My post on slaves and sons reminded me of a point I’ve been thinking that I don’t think I’ve ever discussed with anyone or written anything about. The term “gender-inclusive” has come to be associated with a certain translation philosophy in Bible translation, namely the translation philosophy that considers it accurate to translate terms referring to multiple genders only with terms that in contemporary English can apply to multiple genders. In other words, using “he” to refer to a gender-unknown or gender-unspecified person or using “sons” to refer to a gender-mixed group would not be gender-inclusive.

It strikes me, however, that the term “gender-inclusive” is actually ambiguous, and the translations that use “sons” for a gender-mixed group or “he” to refer to a gender-unspecified or gender-unknown person are actually the gender-inclusive ones in one sense of the term. After all, they’re using usually-masculine terms in a gender-inclusive way, right? They’re using a sometimes gender-specific term in a gender-inclusive way. So why is it the opposite approach that always gets to be called gender-inclusive?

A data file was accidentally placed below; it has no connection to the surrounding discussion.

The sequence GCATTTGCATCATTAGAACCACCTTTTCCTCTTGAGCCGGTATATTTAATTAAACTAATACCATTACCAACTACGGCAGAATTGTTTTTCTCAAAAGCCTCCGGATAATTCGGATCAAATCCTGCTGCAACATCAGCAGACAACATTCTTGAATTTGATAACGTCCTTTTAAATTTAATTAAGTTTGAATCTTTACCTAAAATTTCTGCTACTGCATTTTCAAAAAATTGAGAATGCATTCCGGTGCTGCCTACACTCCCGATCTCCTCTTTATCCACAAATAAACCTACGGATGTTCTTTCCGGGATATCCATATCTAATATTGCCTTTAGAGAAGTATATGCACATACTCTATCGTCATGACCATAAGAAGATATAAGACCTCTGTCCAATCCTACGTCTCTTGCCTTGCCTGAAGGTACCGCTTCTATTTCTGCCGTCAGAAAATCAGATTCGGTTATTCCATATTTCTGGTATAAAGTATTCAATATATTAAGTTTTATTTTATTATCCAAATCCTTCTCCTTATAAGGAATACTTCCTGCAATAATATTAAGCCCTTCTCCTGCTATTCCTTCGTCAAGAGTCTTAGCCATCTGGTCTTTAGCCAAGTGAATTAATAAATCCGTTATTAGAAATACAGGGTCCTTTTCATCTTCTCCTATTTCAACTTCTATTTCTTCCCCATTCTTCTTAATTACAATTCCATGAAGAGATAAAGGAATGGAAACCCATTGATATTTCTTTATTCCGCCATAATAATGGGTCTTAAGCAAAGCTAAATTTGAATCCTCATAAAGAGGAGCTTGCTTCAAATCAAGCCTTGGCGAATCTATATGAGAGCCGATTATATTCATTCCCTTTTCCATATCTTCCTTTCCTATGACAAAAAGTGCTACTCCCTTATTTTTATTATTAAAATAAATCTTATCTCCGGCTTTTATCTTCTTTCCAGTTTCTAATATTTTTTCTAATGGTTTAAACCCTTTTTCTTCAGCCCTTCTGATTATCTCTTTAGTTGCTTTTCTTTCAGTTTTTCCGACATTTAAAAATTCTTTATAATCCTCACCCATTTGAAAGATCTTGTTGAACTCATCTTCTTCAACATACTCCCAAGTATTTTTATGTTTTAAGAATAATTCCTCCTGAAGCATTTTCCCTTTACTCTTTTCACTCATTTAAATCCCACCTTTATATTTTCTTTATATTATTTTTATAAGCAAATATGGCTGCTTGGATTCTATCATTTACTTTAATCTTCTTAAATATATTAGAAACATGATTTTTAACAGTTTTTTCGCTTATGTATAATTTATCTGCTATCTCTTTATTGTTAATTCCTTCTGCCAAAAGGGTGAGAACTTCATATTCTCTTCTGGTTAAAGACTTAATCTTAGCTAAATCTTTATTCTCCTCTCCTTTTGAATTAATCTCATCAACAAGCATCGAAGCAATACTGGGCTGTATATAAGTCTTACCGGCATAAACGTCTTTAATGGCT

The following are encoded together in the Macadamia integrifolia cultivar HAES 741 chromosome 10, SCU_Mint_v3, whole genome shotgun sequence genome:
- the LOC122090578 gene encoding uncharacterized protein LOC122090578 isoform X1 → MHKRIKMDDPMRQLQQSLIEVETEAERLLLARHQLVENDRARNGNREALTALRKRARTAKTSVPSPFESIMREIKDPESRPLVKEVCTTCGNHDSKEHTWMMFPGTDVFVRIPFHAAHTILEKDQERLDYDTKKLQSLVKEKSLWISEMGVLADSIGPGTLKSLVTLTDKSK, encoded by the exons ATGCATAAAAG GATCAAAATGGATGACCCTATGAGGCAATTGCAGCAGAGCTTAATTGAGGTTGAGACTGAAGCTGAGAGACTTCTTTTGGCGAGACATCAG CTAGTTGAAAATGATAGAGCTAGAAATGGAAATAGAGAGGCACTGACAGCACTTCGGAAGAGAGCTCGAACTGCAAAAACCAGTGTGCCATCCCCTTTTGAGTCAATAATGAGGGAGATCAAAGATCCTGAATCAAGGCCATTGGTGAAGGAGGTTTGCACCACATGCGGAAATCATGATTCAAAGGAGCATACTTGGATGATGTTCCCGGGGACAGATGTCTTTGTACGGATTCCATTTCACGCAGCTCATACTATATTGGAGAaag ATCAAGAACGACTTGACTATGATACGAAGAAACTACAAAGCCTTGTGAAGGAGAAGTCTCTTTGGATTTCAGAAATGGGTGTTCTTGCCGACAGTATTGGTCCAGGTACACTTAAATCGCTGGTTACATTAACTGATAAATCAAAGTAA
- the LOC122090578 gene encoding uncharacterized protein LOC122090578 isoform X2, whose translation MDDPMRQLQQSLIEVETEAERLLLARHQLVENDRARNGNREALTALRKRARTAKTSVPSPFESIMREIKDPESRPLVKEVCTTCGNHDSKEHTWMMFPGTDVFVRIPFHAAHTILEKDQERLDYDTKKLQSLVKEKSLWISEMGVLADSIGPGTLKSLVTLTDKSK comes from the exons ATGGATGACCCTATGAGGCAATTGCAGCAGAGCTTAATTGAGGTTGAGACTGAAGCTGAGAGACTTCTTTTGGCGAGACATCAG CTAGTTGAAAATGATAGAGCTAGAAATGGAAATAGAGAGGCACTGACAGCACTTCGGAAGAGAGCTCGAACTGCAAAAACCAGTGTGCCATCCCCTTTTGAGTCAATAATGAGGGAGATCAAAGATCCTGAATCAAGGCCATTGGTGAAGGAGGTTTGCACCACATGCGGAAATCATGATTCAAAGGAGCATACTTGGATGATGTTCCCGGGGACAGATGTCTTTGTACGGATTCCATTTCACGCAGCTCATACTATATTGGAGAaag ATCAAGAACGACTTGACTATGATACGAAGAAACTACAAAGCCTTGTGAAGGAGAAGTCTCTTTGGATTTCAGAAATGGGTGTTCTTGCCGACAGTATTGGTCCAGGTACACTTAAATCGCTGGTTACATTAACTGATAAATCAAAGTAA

My post on slaves and sons reminded me of a point I’ve been thinking that I don’t think I’ve ever discussed with anyone or written anything about. The term “gender-inclusive” has come to be associated with a certain translation philosophy in Bible translation, namely the translation philosophy that considers it accurate to translate terms referring to multiple genders only with terms that in contemporary English can apply to multiple genders. In other words, using “he” to refer to a gender-unknown or gender-unspecified person or using “sons” to refer to a gender-mixed group would not be gender-inclusive.

It strikes me, however, that the term “gender-inclusive” is actually ambiguous, and the translations that use “sons” for a gender-mixed group or “he” to refer to a gender-unspecified or gender-unknown person are actually the gender-inclusive ones in one sense of the term. After all, they’re using usually-masculine terms in a gender-inclusive way, right? They’re using a sometimes gender-specific term in a gender-inclusive way. So why is it the opposite approach that always gets to be called gender-inclusive?

[cross-posted at Parableman]

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